Radical activist Bill Ayers hosts discussion at Seminary Co-Op

Ayers is best known as the co-founder of the Weather Underground, a ’60s leftist group.

By Isaac Stein

Bill Ayers, co-founder of the Weather Underground, led a discussion of Michael T. Heaney and Fabio Rojas’ book Party in the Street at the Seminary Co-Op bookstore on Wednesday. The discussion was the first installment of Bill Ayers’s new book discussion series, Fresh Ayers, in which he talks with the authors of works on social and political issues at the Seminary Co-Op. In keeping with this theme, Party in the Street explores the relationship between contemporary American social movements and party politics.

Ayers, a Hyde Park resident, is best known as the co-founder of the Weather Underground, a leftist radical organization which was active in the 1960s and 1970s. He opened with the suggestion that the book cannot be judged by its title.

“I thought it would be about sex, drugs, and rock and roll, but it wasn’t that kind of party. It was a different kind of party,” Ayers joked.

Heaney, assistant professor of political science at the University of Michigan and co-author of Party in the Street with Rojas, was also present at the event. Heaney said that he was inspired to pursue the subject of the book after participating in an anti–Iraq War demonstration.

“It was a protest in Washington on Labor Day, 2004. People were in groups, wearing pink, yellow, and green shirts, but appeared as if they were forming distinct contingents. I started thinking about how social movements have the dynamism that political parties don’t have, but parties are where we learn about politics, and they play an important disciplinary function,” he said.

He added that his research suggests that the anti­­–Iraq war movement collapsed because Democrats withdrew from the cause in the second half of the decade after wresting a political majority from the GOP.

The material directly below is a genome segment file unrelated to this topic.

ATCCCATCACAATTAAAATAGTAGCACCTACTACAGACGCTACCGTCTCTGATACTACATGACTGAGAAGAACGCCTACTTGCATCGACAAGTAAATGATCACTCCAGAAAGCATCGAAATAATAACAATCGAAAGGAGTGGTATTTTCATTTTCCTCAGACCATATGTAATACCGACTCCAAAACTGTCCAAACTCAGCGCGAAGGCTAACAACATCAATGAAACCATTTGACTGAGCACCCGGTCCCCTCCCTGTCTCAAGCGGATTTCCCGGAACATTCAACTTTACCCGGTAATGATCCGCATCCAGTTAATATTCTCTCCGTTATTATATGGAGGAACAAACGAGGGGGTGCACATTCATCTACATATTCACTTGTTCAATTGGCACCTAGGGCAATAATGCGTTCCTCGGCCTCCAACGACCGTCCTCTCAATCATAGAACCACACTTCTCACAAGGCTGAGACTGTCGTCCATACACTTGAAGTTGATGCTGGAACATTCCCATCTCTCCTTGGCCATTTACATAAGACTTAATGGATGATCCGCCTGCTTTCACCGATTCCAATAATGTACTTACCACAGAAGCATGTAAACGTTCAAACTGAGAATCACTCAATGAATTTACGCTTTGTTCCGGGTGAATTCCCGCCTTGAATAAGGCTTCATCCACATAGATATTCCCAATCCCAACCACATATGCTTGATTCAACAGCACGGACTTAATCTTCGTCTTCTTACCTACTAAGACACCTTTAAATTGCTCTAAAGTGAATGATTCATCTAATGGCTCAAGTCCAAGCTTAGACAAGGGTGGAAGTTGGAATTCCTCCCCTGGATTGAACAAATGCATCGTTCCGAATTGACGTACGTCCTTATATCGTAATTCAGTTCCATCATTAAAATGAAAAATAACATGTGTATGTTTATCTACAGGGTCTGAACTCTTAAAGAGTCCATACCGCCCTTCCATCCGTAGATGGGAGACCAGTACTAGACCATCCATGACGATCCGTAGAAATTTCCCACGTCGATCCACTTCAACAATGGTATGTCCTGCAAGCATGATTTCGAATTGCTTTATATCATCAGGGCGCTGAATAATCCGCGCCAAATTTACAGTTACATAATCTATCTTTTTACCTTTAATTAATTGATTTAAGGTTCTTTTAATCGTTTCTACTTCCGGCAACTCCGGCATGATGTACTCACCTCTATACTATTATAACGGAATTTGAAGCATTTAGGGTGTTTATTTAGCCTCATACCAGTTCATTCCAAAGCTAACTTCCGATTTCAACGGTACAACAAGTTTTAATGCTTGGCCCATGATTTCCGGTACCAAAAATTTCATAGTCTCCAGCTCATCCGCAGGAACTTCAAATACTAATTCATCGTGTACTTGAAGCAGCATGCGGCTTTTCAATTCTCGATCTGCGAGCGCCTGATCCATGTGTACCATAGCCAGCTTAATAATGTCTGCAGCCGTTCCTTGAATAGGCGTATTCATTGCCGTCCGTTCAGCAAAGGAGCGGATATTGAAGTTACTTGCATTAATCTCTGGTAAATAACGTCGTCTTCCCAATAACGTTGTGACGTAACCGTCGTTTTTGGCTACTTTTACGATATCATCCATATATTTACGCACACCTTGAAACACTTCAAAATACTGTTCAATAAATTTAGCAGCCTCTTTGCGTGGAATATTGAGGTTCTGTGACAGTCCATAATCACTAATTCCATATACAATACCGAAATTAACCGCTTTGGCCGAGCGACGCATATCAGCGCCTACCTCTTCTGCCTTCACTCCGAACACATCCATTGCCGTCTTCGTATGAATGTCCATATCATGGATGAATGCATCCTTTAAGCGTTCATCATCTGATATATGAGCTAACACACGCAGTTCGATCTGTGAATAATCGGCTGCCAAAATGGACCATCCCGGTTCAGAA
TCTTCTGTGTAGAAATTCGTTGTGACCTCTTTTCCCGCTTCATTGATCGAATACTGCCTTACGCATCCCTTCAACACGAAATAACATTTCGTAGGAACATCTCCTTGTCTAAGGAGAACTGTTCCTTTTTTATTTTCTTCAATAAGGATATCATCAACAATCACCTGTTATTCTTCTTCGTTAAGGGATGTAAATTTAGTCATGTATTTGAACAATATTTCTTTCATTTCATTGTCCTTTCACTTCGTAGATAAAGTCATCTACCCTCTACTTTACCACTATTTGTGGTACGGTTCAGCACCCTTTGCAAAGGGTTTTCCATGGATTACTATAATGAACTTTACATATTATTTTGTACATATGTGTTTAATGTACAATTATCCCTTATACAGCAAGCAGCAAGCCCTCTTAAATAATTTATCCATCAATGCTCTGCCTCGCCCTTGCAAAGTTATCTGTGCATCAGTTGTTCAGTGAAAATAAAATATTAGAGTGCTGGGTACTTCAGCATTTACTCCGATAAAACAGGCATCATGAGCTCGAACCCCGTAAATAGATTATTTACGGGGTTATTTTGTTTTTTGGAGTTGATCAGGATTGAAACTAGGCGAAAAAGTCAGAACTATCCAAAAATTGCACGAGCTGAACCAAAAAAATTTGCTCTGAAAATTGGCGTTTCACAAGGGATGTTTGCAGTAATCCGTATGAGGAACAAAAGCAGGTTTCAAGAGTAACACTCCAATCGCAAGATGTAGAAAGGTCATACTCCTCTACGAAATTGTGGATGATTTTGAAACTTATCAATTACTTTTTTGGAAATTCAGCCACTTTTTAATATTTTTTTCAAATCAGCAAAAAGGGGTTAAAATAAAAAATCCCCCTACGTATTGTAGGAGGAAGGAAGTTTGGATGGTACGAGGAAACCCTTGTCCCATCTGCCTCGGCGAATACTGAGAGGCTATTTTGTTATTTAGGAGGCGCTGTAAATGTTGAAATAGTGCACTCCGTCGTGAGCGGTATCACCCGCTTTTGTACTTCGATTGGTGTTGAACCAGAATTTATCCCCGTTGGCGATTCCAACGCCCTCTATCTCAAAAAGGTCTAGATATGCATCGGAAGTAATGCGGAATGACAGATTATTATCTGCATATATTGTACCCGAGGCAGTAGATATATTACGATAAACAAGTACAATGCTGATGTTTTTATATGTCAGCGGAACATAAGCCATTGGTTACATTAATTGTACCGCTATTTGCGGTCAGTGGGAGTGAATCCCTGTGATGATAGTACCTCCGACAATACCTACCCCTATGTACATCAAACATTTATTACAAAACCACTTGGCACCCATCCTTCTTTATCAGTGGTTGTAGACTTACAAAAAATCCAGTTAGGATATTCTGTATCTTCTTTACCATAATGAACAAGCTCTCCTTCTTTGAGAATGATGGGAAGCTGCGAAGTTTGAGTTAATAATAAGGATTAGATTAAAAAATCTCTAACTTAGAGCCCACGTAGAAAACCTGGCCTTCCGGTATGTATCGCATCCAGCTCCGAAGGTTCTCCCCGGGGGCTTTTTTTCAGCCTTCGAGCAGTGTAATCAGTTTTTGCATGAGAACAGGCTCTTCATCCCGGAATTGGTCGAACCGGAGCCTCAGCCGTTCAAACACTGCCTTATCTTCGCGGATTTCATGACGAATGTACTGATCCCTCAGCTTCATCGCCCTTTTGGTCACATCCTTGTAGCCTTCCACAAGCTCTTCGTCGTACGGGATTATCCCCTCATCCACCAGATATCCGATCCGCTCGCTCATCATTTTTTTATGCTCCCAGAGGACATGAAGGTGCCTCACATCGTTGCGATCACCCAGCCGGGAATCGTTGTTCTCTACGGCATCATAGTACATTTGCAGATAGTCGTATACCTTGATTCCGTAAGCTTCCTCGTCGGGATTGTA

“The data shows that the percentage of Democrats at the anti-war protests went from about 50 percent early on to into the teens by 2007. It isn’t that the Democratic Party crushed the anti-war movement; it was that loyalty to the movement was partisan. Once the Republicans went away, people stopped participating, even though the policy itself never changed,” Heaney said.

In response, Ayers added his belief that the Vietnam War protests maintained their political strength until the end of the war because the source of the discontent was not so closely tied to partisanship.

“People paid attention to Vietnam not because people were dying; the decisive thing was the draft, because absolutely everyone knew somebody who was there or would potentially go there. That, combined with Cronkite, really brought [the war] home,” he said.

Heaney said that the only way for contemporary social movements to succeed is to draw “crosscutting” support that does not depend on legions from either the Democrats or Republicans.

“To build a successful social movement, one has to use partisan structures but also appeal to people on a nonpartisan basis,” he said.

Ayers told The Maroon that young Americans should disregard the popular myth of “the ’60s” as the apex of protest movements.

“There is no such thing as ‘the ’60s’ Nobody said ‘let’s get loud’ or ‘let’s get high.’ That just flowed naturally. References to ‘the ’60s’ today just operate as a wet blanket on today’s activism,” he said.